Wednesday, July 25, 2012

Knit-Picking the Bicep Curl

A few years ago, someone posted a photo of himself performing bicep curls at a gym. He asked for feedback and I couldn't resist knit-picking at this image. Originally, I wrote this blog post a few years ago but I wanted to re-hatch it to help other readers.

I took the liberty of addressing the flaws during my observation and made notes on the actual photo (the lines and comments are all me).

Overall, I think this lifter can handle the weight albeit with risks. However, it does exploit his weak core and lack of bracing. Core bracing can be sustained throughout the entire set; or in some cases, "reset" after each repetition--depending on the type of movement and weight involved. The core is unable to brace because of poor breath timing--whereas, each eccentric movement doesn't involve a sequenced inspiration of breath in order to "lock down" the core musculature. And also,  there is a lack of rigidity from the opposing muscle frame--the posterior chain.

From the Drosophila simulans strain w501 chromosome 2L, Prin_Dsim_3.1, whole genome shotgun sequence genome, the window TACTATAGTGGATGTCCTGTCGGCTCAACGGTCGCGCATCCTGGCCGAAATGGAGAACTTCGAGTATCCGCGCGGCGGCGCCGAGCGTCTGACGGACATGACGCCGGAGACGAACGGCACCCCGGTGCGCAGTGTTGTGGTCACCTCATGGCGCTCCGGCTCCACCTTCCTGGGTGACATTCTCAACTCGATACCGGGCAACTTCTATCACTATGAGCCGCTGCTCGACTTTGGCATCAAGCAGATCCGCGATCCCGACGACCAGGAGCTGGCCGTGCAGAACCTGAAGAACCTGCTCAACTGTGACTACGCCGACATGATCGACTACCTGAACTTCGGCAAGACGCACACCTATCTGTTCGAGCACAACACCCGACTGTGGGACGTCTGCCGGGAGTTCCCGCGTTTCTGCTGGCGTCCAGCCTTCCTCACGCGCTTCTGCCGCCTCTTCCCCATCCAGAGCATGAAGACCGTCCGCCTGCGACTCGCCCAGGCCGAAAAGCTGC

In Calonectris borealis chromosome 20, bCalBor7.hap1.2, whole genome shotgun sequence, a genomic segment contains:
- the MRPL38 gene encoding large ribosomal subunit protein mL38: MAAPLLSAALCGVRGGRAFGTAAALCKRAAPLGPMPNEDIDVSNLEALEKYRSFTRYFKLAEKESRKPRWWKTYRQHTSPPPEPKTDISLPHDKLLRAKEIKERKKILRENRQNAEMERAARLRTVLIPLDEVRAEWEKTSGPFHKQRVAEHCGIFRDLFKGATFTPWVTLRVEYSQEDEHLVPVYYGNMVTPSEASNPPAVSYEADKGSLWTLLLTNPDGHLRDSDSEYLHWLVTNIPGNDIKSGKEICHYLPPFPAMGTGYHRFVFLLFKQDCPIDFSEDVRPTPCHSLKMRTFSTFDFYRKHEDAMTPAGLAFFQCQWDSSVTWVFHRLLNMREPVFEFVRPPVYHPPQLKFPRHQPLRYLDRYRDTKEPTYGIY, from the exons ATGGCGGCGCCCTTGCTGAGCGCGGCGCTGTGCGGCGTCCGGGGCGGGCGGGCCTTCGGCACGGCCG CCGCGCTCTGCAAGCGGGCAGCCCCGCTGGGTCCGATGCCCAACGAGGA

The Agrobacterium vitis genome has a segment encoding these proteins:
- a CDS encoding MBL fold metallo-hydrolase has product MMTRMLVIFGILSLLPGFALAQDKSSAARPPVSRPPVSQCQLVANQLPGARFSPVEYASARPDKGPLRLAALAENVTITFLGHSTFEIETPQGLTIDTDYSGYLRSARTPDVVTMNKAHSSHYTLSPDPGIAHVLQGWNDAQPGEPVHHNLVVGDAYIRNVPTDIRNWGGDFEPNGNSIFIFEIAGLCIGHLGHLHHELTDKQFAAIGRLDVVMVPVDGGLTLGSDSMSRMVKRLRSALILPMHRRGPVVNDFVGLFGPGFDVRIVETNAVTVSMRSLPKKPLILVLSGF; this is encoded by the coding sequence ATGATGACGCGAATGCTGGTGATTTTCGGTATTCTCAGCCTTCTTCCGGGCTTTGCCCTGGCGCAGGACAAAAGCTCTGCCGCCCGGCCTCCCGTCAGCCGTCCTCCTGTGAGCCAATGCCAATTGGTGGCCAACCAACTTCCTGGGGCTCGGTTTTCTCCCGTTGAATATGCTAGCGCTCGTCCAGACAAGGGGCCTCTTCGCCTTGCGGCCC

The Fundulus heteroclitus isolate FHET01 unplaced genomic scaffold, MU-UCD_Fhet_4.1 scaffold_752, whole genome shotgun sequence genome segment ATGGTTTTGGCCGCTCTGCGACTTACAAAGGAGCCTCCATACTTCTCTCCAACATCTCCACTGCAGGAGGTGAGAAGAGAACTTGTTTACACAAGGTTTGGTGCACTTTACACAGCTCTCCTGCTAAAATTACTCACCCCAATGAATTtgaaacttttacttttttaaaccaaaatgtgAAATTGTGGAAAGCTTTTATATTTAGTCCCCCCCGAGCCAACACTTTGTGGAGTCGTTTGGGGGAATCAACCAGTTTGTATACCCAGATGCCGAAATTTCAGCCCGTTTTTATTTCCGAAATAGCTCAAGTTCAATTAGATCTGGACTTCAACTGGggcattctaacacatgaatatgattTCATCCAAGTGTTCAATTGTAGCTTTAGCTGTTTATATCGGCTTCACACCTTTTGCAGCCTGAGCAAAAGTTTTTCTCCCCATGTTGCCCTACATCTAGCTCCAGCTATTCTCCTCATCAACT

In the photo,  the lifter is leaning backwards excessively to compensate for the shift in his center of mass. The shift is caused by the barbell--which may be a little more than what he can handle comfortably. Therefore, the posterior muscles do not contract hard enough to produce a "hard frame" for the abdominals and core muscles to brace. This is very typical in lifters that are solely interested in training "show muscles" the biceps.

To really get the muscles of the back stimulated to contract during core bracing is focusing on the lower trapezius.The lower traps make up a very large surface area of the thorasic spine. From   vertebrae T5 to T12, they are rarely trained by the typical lifter interested in only the "show muscles".

Typically, the upper traps are trained with mountainous shrugging movements and overly active by constant sitting. Because the upper portion becomes over-active,  the middle and lower portion tend to not "fire" as much as we'd like them too. This is evidenced by the biceps curl above. This is why the Lower Trap Raise Drill is excellent for isolating this area and really putting the emphasis on the lower traps.

Although this drill will not solve everything--especially a lifter using too much weight on a barbell curl. But it is a step towards balancing out the "show muscles" with the "go muscles".


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